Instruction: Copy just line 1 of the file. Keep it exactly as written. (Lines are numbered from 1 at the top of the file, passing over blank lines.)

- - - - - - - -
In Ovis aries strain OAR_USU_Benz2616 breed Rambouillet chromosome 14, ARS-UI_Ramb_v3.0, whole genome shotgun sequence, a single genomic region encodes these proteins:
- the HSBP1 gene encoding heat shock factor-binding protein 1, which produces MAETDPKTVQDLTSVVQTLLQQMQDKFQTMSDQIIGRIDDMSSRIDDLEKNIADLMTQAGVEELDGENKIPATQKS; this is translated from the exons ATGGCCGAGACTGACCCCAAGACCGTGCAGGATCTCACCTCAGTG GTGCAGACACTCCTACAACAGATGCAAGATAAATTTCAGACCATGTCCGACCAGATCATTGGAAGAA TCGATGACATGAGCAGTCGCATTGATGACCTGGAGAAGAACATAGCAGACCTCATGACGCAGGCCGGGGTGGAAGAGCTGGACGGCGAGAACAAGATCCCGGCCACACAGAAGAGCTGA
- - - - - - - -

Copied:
In Ovis aries strain OAR_USU_Benz2616 breed Rambouillet chromosome 14, ARS-UI_Ramb_v3.0, whole genome shotgun sequence, a single genomic region encodes these proteins: